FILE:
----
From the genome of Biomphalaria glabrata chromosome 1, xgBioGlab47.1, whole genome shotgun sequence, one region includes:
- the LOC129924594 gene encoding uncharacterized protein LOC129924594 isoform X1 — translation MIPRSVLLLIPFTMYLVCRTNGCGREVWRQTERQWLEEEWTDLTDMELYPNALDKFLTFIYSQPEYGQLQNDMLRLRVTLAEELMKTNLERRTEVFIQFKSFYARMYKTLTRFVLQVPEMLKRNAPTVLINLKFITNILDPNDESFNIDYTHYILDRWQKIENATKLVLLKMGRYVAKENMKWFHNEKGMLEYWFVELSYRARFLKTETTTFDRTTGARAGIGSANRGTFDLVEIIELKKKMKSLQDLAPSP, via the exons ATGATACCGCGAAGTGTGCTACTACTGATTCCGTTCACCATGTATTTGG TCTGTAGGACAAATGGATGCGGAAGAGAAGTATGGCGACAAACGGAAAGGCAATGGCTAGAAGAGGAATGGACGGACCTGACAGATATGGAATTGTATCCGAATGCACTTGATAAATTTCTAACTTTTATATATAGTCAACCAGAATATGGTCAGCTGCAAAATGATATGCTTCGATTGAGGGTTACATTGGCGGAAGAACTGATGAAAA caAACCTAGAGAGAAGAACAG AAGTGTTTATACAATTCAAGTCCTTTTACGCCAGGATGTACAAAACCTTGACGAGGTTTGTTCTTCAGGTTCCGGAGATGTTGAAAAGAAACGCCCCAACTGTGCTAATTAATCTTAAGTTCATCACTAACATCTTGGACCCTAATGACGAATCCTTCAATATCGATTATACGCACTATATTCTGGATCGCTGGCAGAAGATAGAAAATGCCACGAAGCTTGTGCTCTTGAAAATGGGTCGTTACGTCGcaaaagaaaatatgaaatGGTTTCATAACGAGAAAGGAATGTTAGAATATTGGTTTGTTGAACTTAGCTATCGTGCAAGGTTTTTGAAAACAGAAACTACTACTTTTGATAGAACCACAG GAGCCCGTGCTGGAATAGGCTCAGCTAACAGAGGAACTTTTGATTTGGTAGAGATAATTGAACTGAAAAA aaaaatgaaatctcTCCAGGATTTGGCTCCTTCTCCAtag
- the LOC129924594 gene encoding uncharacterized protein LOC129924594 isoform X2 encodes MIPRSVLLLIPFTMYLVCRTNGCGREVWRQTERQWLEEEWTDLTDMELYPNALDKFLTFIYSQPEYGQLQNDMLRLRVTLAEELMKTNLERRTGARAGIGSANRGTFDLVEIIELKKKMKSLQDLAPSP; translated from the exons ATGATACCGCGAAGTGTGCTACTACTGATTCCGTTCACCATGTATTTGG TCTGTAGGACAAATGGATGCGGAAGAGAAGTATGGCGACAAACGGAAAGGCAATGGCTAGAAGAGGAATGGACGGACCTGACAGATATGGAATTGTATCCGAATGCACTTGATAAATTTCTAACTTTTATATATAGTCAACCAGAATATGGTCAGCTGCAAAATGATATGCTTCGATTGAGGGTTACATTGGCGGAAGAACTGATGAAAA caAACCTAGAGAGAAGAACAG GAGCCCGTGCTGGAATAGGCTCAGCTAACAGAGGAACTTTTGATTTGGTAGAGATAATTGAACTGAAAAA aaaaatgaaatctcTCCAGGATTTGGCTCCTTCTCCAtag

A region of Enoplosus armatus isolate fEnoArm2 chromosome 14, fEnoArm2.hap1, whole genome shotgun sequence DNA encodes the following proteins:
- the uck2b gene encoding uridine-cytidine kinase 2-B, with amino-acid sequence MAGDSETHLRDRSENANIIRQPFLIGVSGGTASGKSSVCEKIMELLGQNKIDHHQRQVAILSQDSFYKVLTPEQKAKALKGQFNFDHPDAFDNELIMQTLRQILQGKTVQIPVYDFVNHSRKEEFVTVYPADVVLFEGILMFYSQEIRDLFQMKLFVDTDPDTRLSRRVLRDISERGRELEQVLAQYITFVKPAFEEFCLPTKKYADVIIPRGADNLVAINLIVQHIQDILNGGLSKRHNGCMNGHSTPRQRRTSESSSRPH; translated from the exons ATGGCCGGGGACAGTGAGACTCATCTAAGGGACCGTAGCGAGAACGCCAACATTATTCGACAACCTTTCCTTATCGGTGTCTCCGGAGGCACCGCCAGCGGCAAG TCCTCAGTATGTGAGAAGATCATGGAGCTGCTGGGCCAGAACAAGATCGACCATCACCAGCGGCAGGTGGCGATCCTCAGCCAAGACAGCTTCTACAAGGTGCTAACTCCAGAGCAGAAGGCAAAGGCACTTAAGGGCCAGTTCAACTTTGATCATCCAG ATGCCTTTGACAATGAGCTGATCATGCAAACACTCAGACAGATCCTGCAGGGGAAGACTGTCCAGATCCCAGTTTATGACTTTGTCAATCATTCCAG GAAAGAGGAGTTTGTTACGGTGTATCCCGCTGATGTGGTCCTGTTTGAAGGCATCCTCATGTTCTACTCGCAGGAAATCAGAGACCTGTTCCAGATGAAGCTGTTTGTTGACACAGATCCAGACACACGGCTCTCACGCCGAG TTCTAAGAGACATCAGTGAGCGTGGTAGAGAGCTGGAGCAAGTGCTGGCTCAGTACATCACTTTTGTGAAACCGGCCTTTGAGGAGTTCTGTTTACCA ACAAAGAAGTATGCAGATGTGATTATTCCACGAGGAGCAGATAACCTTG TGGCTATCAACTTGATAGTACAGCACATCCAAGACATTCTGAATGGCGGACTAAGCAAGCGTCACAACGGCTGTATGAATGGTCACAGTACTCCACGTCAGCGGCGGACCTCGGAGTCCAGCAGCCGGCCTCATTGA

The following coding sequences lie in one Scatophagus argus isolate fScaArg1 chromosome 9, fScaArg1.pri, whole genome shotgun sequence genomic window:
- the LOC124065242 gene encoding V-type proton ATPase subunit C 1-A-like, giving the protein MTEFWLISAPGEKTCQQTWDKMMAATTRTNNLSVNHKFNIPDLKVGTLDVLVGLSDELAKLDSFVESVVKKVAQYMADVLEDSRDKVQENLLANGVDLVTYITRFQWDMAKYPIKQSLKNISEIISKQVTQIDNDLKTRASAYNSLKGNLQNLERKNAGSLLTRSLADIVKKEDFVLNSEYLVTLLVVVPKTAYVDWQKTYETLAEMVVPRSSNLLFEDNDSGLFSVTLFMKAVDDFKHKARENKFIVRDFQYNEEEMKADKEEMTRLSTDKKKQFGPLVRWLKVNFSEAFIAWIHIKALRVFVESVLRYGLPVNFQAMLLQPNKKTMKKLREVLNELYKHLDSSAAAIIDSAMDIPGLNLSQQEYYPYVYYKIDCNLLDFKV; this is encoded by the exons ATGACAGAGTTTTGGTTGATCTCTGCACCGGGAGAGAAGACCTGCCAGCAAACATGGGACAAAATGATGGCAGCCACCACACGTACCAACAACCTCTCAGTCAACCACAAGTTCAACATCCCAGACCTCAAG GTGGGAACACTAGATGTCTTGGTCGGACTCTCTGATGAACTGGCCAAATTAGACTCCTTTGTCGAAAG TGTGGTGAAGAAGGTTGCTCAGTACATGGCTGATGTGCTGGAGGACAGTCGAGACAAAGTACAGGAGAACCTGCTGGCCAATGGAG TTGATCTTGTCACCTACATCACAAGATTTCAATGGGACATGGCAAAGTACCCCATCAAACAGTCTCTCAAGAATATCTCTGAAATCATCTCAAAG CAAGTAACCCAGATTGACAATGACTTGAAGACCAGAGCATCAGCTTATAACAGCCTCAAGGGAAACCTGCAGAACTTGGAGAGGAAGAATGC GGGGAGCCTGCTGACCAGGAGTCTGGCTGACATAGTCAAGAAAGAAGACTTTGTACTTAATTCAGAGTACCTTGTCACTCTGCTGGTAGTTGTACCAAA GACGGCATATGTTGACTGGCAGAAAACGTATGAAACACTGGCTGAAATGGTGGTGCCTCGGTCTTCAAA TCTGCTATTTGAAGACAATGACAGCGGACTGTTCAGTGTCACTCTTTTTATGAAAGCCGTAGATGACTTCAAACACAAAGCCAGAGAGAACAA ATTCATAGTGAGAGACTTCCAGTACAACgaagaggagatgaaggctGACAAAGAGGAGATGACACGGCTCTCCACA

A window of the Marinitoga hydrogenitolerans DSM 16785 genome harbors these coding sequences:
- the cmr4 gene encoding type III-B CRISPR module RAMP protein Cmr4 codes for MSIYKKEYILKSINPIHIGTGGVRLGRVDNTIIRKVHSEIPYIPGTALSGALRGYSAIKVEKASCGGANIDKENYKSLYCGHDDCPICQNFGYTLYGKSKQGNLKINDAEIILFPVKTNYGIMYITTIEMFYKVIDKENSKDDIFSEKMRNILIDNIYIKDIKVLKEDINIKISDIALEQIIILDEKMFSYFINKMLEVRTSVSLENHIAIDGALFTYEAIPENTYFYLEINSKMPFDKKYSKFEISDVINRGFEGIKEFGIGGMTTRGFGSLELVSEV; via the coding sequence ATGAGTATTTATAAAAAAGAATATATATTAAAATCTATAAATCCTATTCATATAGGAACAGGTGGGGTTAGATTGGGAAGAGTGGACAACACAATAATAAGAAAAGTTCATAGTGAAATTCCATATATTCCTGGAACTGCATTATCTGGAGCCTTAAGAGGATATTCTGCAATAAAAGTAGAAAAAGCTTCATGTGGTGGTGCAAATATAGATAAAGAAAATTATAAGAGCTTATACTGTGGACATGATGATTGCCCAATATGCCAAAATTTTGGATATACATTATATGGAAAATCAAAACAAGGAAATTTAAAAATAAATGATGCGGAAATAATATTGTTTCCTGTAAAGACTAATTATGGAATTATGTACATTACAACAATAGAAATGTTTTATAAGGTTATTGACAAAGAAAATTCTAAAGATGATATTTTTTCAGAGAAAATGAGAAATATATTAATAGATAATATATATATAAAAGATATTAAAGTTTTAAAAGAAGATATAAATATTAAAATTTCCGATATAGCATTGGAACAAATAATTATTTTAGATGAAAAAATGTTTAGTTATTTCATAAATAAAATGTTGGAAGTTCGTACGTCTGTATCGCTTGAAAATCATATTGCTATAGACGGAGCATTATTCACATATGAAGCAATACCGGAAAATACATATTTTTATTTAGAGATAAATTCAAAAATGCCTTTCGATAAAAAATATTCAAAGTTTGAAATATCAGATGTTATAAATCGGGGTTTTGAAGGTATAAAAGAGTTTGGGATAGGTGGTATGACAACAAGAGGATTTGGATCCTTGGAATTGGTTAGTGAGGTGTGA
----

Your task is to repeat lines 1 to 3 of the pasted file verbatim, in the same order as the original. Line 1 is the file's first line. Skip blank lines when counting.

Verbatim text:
From the genome of Biomphalaria glabrata chromosome 1, xgBioGlab47.1, whole genome shotgun sequence, one region includes:
- the LOC129924594 gene encoding uncharacterized protein LOC129924594 isoform X1 — translation MIPRSVLLLIPFTMYLVCRTNGCGREVWRQTERQWLEEEWTDLTDMELYPNALDKFLTFIYSQPEYGQLQNDMLRLRVTLAEELMKTNLERRTEVFIQFKSFYARMYKTLTRFVLQVPEMLKRNAPTVLINLKFITNILDPNDESFNIDYTHYILDRWQKIENATKLVLLKMGRYVAKENMKWFHNEKGMLEYWFVELSYRARFLKTETTTFDRTTGARAGIGSANRGTFDLVEIIELKKKMKSLQDLAPSP, via the exons ATGATACCGCGAAGTGTGCTACTACTGATTCCGTTCACCATGTATTTGG TCTGTAGGACAAATGGATGCGGAAGAGAAGTATGGCGACAAACGGAAAGGCAATGGCTAGAAGAGGAATGGACGGACCTGACAGATATGGAATTGTATCCGAATGCACTTGATAAATTTCTAACTTTTATATATAGTCAACCAGAATATGGTCAGCTGCAAAATGATATGCTTCGATTGAGGGTTACATTGGCGGAAGAACTGATGAAAA caAACCTAGAGAGAAGAACAG AAGTGTTTATACAATTCAAGTCCTTTTACGCCAGGATGTACAAAACCTTGACGAGGTTTGTTCTTCAGGTTCCGGAGATGTTGAAAAGAAACGCCCCAACTGTGCTAATTAATCTTAAGTTCATCACTAACATCTTGGACCCTAATGACGAATCCTTCAATATCGATTATACGCACTATATTCTGGATCGCTGGCAGAAGATAGAAAATGCCACGAAGCTTGTGCTCTTGAAAATGGGTCGTTACGTCGcaaaagaaaatatgaaatGGTTTCATAACGAGAAAGGAATGTTAGAATATTGGTTTGTTGAACTTAGCTATCGTGCAAGGTTTTTGAAAACAGAAACTACTACTTTTGATAGAACCACAG GAGCCCGTGCTGGAATAGGCTCAGCTAACAGAGGAACTTTTGATTTGGTAGAGATAATTGAACTGAAAAA aaaaatgaaatctcTCCAGGATTTGGCTCCTTCTCCAtag
- the LOC129924594 gene encoding uncharacterized protein LOC129924594 isoform X2 encodes MIPRSVLLLIPFTMYLVCRTNGCGREVWRQTERQWLEEEWTDLTDMELYPNALDKFLTFIYSQPEYGQLQNDMLRLRVTLAEELMKTNLERRTGARAGIGSANRGTFDLVEIIELKKKMKSLQDLAPSP; translated from the exons ATGATACCGCGAAGTGTGCTACTACTGATTCCGTTCACCATGTATTTGG TCTGTAGGACAAATGGATGCGGAAGAGAAGTATGGCGACAAACGGAAAGGCAATGGCTAGAAGAGGAATGGACGGACCTGACAGATATGGAATTGTATCCGAATGCACTTGATAAATTTCTAACTTTTATATATAGTCAACCAGAATATGGTCAGCTGCAAAATGATATGCTTCGATTGAGGGTTACATTGGCGGAAGAACTGATGAAAA caAACCTAGAGAGAAGAACAG GAGCCCGTGCTGGAATAGGCTCAGCTAACAGAGGAACTTTTGATTTGGTAGAGATAATTGAACTGAAAAA aaaaatgaaatctcTCCAGGATTTGGCTCCTTCTCCAtag